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Great Lakes cruise industry rides wave of sustainability

The resurging Great Lakes cruise industry is charting a course toward sustainability.

An association of cruise lines, tourism agencies, port authorities, U.S. states and Canadian provinces has launched a sustainability pledge for ship operators and local communities in response to increasing demand for sustainable travel options.

The Pearl Mist cruise ship enters Lake Michigan at Holland, Michigan. Photo courtesy of Cruise the Great Lakes.MiBiz magazine reports that Cruise the Great Lakes (CTGL) consulted with cruise ship operators, global cruise organizations, and local communities to create the pledge consisting of 19 commitments in four categories: destination stewardship, air emissions and carbon reduction, wastewater disposal, and recycling.

Environmental sustainability and carbon reduction align with Michigan’s recently announced MI Healthy Climate Plan, whose goal is a carbon-neutral Michigan economy by 2050 to avert the worst impacts of climate change.

David Lorenz, vice president of Travel Michigan and chairperson of CTGL, said the latest members to join the pledge are the visitors bureaus of Holland and Muskegon, Muskegon Lakeshore Chamber of Commerce, and Pure Michigan, along with the visitors bureau and port authority of Detroit. While not all CTGL members have signed on, Lorenz said he expects most eventually will.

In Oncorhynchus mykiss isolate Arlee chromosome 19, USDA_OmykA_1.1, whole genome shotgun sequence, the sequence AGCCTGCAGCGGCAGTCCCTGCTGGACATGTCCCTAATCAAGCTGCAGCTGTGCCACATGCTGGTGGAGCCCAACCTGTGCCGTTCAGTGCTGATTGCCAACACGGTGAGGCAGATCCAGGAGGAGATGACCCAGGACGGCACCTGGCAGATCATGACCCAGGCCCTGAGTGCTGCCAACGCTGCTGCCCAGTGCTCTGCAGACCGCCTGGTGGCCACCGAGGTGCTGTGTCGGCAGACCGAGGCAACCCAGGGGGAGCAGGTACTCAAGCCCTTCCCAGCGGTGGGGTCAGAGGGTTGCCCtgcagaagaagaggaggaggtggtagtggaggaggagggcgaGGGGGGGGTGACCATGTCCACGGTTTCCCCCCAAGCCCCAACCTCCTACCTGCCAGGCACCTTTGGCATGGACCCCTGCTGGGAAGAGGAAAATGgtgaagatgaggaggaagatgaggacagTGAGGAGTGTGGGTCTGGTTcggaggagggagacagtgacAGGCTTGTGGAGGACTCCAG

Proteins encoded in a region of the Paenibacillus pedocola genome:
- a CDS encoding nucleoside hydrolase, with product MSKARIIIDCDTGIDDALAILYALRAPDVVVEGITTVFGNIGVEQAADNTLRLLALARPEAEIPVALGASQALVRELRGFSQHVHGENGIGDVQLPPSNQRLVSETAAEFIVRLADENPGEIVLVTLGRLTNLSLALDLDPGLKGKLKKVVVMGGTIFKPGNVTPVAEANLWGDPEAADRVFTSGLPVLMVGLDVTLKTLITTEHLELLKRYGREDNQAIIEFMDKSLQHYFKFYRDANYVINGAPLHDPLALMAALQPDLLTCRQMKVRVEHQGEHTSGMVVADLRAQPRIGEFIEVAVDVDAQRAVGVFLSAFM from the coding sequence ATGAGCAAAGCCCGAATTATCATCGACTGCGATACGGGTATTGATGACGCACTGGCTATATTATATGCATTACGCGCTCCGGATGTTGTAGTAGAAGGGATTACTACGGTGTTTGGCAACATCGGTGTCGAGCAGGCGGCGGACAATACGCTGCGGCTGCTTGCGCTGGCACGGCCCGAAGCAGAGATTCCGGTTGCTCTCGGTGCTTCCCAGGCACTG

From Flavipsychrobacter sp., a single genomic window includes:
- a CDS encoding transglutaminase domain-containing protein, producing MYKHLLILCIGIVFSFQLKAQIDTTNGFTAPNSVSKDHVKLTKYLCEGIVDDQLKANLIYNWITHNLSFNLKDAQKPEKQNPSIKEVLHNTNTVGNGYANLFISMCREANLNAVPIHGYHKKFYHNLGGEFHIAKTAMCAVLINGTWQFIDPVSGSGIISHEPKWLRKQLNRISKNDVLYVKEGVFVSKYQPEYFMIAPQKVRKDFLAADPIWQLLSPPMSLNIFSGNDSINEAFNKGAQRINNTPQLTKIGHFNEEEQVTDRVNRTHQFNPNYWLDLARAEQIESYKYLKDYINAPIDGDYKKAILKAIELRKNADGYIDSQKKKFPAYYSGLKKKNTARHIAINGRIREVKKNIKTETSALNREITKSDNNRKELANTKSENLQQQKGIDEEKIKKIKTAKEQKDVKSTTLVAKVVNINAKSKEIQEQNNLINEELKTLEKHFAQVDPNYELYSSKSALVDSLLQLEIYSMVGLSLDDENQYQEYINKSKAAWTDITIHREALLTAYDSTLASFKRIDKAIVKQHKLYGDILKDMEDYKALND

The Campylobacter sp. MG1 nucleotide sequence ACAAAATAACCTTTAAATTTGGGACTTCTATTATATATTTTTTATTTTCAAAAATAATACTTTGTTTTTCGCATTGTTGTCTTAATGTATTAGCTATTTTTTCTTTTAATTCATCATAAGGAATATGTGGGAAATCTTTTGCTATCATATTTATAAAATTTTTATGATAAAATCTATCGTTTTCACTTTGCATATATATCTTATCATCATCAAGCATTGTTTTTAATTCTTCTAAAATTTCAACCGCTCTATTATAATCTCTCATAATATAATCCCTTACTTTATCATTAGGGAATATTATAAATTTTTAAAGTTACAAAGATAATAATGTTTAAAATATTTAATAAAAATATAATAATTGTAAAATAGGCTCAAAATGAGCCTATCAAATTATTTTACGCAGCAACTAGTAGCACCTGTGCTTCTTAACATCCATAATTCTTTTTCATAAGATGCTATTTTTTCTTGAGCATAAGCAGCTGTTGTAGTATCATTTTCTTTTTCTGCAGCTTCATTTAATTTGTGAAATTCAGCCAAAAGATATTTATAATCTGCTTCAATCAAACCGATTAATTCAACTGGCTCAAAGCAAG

Compliance with the pledge includes using more biofuel and alternative fuel technology, investing in slick hull coatings for fuel efficiency, locally sourcing food, not dumping waste in the lakes, and reusing supplies when possible. Lorenz said some ship operators are working to donate extra food to food pantries, and ports are looking into more sustainable transportation for land excursions.

“There are going to be more ideas that pop up, and I’m sure our members will sign onto those additional ideas,” he said.

Great Lakes cruise lines use relatively small ships, some carrying fewer than 100 passengers. The lakes’ largest and newest cruise ship, Viking Cruises’ 665-foot Viking Octantis, carries 378 passengers plus crew, compared with a modern oceangoing cruise ship’s capacity of 3,000 or more. Octantis will welcome a sister ship, Viking Polaris, to the Great Lakes for the 2023 cruise season.

The newer and larger ships reflect growing interest in Great Lakes cruising. Conde Nast Traveler magazine, for example, highlighted Great Lakes cruises on its list of “22 Best Places to Go in 2022.”

Among the Michigan ports seeing signs of a post-pandemic comeback is Muskegon. COVID-19 canceled would-be busy 2020 and 2021 seasons in Muskegon, with up to 60 cruise ship dockings planned over the two years. Seventeen dockings are planned for this summer, and MLive reports more could be planned in coming years.

Photo Caption: The Pearl Mist cruise ship enters Lake Michigan at Holland, Michigan. Photo courtesy of Cruise the Great Lakes.